Mardi Gras season is in full swing! Fat Tuesday is on February 21st this year and I’m sure I’ll take the girls to at least one parade. Here’s a little known fact about me: I was born in New Orleans and lived there until I was four. For years, I believed that I was in an actual Mardi Gras parade. I distinctly remember walking up and down the streets of downtown New Orleans. Turns out, what I actually remembered was a parade at my preschool where we marched around the building. Oh well. I do remember my sister finding the baby in the king cake when she was two and thinking it was a huge deal and she was going to have good luck for life or possibly get some amazing present.
For the last few years, I’ve made my dad’s jambalaya on Fat Tuesday and we’ve had some kind of King Cake for dessert. I’ve tried cakes from the bakery, cakes from mixes, and last year, I tried one from scratch. It turned out really, really good. The cake part was the perfect texture and I really liked the filling. (Steve wasn’t too big a fan of the filling, so this year I might try a different type)
I let Abigail and her friend help me make it and they had a great time. I think some of the best childhood memories are made in the kitchen. I used to love my Daddy make homemade pasta and string it up across the kitchen to dry.
Here’s the recipe that I used (modified slightly from Taste of Home):
1 package of active dry yeast
1/2 cup warm milk
1/3 cup butter-flavored shortening
1/3 cup sugar
1 teaspoon salt
4 cups all-purpose flour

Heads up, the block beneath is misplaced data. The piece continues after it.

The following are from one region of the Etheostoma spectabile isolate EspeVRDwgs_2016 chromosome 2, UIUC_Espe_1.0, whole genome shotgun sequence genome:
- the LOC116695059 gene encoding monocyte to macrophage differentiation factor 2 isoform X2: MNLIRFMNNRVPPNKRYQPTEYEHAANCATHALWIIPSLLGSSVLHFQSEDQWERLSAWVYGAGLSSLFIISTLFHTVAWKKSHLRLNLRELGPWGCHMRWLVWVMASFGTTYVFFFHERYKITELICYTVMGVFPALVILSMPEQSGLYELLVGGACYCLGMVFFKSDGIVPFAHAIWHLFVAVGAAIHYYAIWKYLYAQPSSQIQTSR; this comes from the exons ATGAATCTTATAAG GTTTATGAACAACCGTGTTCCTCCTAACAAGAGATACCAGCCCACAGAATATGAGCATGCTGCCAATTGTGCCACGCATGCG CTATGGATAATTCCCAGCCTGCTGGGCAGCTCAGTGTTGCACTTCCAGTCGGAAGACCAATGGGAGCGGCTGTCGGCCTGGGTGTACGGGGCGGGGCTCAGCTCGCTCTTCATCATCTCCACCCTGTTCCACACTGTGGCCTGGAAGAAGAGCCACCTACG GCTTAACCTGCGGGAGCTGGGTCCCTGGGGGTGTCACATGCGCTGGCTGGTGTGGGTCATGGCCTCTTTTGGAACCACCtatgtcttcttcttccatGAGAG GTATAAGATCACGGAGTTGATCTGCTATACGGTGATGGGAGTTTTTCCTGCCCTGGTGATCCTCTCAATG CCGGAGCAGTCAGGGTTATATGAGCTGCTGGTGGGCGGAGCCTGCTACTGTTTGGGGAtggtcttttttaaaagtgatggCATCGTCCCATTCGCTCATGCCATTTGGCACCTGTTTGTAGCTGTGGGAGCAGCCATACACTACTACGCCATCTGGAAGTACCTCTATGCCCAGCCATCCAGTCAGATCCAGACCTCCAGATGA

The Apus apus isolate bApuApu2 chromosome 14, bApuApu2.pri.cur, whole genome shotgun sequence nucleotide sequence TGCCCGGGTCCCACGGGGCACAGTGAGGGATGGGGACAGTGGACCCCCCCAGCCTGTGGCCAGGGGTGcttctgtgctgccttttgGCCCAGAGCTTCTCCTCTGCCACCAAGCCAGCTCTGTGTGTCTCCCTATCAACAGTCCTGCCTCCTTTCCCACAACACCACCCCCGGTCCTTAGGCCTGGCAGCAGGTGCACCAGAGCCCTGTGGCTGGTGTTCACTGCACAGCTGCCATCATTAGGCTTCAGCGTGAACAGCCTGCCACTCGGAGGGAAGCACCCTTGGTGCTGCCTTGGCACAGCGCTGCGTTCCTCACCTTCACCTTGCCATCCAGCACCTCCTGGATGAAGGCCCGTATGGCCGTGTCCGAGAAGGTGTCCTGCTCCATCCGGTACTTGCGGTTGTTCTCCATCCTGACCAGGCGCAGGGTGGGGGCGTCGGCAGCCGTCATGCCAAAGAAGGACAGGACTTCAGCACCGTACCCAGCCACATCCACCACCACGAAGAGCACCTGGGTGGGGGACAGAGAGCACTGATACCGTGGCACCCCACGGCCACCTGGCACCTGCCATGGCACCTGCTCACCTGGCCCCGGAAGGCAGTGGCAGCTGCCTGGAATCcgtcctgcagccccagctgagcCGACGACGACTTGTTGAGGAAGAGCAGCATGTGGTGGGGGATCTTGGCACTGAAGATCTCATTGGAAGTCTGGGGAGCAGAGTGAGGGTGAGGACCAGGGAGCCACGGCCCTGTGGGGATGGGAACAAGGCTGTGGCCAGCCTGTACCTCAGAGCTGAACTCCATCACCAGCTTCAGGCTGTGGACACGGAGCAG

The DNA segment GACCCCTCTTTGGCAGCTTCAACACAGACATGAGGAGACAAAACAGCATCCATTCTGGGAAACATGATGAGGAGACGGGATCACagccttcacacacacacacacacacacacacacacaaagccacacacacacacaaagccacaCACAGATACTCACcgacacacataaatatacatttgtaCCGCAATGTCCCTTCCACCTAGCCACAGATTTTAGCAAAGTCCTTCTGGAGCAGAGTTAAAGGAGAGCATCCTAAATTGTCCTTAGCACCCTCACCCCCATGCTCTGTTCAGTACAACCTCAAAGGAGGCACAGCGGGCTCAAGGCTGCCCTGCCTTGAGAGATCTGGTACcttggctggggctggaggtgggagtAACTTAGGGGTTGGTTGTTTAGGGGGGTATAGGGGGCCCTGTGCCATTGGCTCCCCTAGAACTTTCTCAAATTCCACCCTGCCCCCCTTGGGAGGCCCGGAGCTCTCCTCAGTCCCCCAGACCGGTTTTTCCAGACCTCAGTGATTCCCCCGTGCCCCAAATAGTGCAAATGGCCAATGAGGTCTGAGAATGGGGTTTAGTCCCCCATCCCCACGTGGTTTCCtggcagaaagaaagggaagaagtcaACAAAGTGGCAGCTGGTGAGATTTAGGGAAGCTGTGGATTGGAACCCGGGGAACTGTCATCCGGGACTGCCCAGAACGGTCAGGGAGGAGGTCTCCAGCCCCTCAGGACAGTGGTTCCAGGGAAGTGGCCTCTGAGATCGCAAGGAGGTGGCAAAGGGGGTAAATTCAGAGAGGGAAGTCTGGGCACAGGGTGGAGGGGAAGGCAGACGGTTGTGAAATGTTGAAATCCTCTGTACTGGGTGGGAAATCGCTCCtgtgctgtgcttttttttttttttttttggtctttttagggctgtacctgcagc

1 1/2 cans of almond cake and pastry filling
For the glaze:
3 cups of powdered sugar
1/2 teaspoon almond extract
3 to 4 tablespoons water
Purple, green and gold sugar for decorating – to make the sugars, I just used white sparkling sugar and a little food coloring to make the colors I wanted. Finding purple, green, and gold sugar was difficult around here for some reason!
In a large bowl, dissolve yeast in warm water. Add the milk, shortening, sugar, salt, egg and 2 cups of the flour. Beat on medium speed until smooth. Stir in enough remaining flour to form a soft dough (dough will be sticky).
Turn onto a floured surface; knead until smooth (about 6 minutes). Place in a greased bowl, turning once to grease top. Cover and let rise in a warm place until doubled, about 1 hour.
Punch dough down. Turn onto a lightly floured surface; divide in half. Roll one portion into a 16-in. x 10-in. rectangle. Spread almond filling to within 1/2 in. of edges. Roll up jelly-roll style, starting with a long side; pinch seam to seal. Place seam side down on a greased baking sheet; pinch ends together to form a ring. Repeat with remaining dough and filling. Cover and let rise until doubled, about 1 hour.
Bake at 350 degrees for 30 minutes or until golden brown. Cool on a wire rack. For glaze, combine the confectioners’ sugar, vanilla and enough water to achieve desired consistency. Spread over cooled cakes. Sprinkle with colored sugars.